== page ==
Bridging the Power Dynamics Gap between Children, Families and Teachers
The education system has over the last century or so become one of the most important institutions of society in many countries around the world. The influence of the education system on the lives of students extends far beyond their future career and economic well being fate to also include social aspects of the society from individual and community perspective. The education system is critical in shaping the values and believes systems of societies because schools now form the basic aspect of personal growth and development of people from a young age. This means that the concepts and ideas that children learn from their teachers as well as from the school curriculum have the potential to have a lasting consequence on the social landscape of the society from an individual and communal context. Key among the aspects of an education system that has been identified to be crucial in shaping how the education system influences the social development of children and the society, in general, is the issue of power dynamics between the children, their families, the teachers, as well as the teacher assistants. The concept of power dynamics refers to the arrangement of the hierarchical system of authority and influence amongst the stakeholders involved in the education system. The nature of the power dynamics of an education system is usually shaped by historical, social and cultural beliefs of the system of a society. In the western world, the power dynamics have always placed teachers and as the most influential stakeholders in the education system. Children, their parents, and teacher assistants occupy and play a less significant role and position in the education system landscape. Over the last few decades, there have emerged significant criticisms of this nature of power dynamics from specific academic and professional backgrounds including sociology and postmodernism which have faulted the system for contributing in making the system ineffective to the needs of children and the modern world. This paper is a critical examination of the approaches through which the disparities in the power dynamics between the children, their families, teachers, and teachers’ assistants in the education system can be bridged.
As already mentioned, the power dynamics landscape in the education system gives most of the authority and influence to teachers who are considered as experts and specialist in the field because of their training background and experience. As a result, teachers as well as the school institution, in general, are given the liberty to make decisions regarding critical aspects of the education system including the curriculum and approach to classroom teaching. This power and authority entrusted on teachers in the education system are evident from the manner through which they interact and engage with the teacher’s assistants, pupils, and their parents. Often, these other stakeholders have been influenced by the social and cultural believe the system of the society to perceive teachers as the position of power and authority in the education sector. Even in cases where structures have been developed within the education system itself to eliminate this perception, studies have indicated that the cultural influence that the children have grown up to still contributed to maintaining this perception (Robinson & Taylor 2013)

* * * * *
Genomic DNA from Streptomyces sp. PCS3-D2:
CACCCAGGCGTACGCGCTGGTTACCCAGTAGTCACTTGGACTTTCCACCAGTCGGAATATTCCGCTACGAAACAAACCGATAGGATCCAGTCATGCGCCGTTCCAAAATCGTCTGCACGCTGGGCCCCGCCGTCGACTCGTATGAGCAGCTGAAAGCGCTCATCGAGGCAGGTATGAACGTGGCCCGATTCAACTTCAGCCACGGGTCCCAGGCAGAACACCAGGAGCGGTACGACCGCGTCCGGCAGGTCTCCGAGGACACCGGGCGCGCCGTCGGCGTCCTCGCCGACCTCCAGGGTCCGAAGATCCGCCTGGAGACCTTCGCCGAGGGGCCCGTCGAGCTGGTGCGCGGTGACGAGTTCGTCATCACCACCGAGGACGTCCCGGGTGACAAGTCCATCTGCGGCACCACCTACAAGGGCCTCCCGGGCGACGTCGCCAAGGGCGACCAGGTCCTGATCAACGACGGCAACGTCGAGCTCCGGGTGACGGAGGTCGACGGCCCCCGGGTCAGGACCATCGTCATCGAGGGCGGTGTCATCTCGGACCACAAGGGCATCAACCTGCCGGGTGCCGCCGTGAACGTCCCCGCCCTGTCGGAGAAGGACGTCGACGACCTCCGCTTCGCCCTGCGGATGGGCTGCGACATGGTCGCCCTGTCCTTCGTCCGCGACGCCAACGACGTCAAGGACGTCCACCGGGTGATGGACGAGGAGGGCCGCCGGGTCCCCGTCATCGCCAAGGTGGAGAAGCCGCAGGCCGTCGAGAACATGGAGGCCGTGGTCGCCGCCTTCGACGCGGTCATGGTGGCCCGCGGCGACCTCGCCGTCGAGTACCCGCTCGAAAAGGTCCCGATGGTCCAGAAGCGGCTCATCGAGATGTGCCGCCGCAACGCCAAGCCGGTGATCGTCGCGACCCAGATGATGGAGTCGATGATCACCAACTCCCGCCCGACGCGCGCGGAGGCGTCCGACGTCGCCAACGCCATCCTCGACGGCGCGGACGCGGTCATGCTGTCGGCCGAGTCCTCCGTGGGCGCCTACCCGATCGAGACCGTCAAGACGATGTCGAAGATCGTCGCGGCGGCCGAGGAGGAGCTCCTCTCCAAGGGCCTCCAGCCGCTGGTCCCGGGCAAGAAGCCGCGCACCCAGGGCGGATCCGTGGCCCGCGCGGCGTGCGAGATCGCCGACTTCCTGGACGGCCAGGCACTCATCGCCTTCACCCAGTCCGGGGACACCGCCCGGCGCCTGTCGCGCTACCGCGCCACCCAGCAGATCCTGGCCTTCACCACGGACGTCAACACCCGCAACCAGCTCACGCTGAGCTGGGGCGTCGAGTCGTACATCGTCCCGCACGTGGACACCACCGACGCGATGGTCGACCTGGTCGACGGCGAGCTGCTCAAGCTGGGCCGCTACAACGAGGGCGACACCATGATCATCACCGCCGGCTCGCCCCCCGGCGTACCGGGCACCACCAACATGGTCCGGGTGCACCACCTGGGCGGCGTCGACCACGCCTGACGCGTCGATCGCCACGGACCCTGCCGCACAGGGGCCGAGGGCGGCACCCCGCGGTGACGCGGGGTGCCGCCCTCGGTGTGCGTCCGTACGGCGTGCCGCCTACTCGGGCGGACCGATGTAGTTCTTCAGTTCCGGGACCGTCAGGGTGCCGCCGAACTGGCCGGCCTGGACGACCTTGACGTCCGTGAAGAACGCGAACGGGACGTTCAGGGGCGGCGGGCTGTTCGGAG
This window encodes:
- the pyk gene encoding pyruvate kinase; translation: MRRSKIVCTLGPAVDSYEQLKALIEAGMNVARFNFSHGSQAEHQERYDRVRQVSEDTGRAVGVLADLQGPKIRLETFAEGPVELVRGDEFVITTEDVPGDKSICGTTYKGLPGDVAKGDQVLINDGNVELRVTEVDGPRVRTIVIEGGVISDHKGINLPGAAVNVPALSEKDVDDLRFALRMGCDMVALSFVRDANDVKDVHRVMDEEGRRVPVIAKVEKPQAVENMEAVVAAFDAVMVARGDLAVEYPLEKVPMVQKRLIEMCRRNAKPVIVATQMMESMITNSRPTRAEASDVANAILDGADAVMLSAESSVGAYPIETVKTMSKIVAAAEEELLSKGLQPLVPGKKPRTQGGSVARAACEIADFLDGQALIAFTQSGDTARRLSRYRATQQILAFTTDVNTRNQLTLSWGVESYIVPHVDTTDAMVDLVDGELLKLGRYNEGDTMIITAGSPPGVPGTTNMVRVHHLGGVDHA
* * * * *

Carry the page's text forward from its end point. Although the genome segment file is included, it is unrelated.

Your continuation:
The role of the pupil about their teachers in the education sector in is shaped by some factors including their age and the fact that they are less educated than their teachers. For these reasons, children have grown up believing and perceiving their teachers as the authoritative figures in the education context. Children are in most cases expected to listen and follow the instructions of their teachers regarding academic and non-academic aspects of the school environment.
Parents of the pupils are the other stakeholders in the education system whose role and position in the system is below that bestowed on teachers. In most of the education systems, parents occupy a background role in the education system with their only concern being taking care of the finances of their children regarding to their academic needs such as tuition fees and learning materials. Apart from this and following up on the academic performance of their children, parents in most cases have no influence in the education system on how teachers approach teaching in the academic environment. The academic curriculum and teaching approach employed by the teachers are not always flexible to accommodate the concern of the different patents (Dalli 2012).
Teacher’s assistants are the other important stakeholders in the education sector who occupy the role of helping teachers in the management of their work and pupils. Like children and their parents, teacher’s assistants also hold less power and influence in the education system compared to teachers. This position of the teacher’s assistants in the power hierarchy of the education system is determined by the lower level of academic qualifications for a teacher’s assistants in comparison to the position of teaching. Teaching assistants work under teachers whom they take instructions from. Although it varies from one case to another depending on the relationship between a teacher and their teaching assistants, teacher assistants usually have no authority to influence what and how teachers approach their work and the content of what they teach to their pupils (Nimmo 1998).
The idea that the power disparity in favor of teachers in the education system is counterproductive to the objectives and outcomes of education has been around for a while. The argument is that dismantling and equalizing the existing disparity in the power dynamics would produce a more efficient and effective education system for the benefit of the pupils and the society. Stakeholders both from within and outside the education sector have proposed several approaches through which this power dynamics disparity between teachers, children, their families, and teacher’s assistants can be bridged and equalized (Brennan 2007).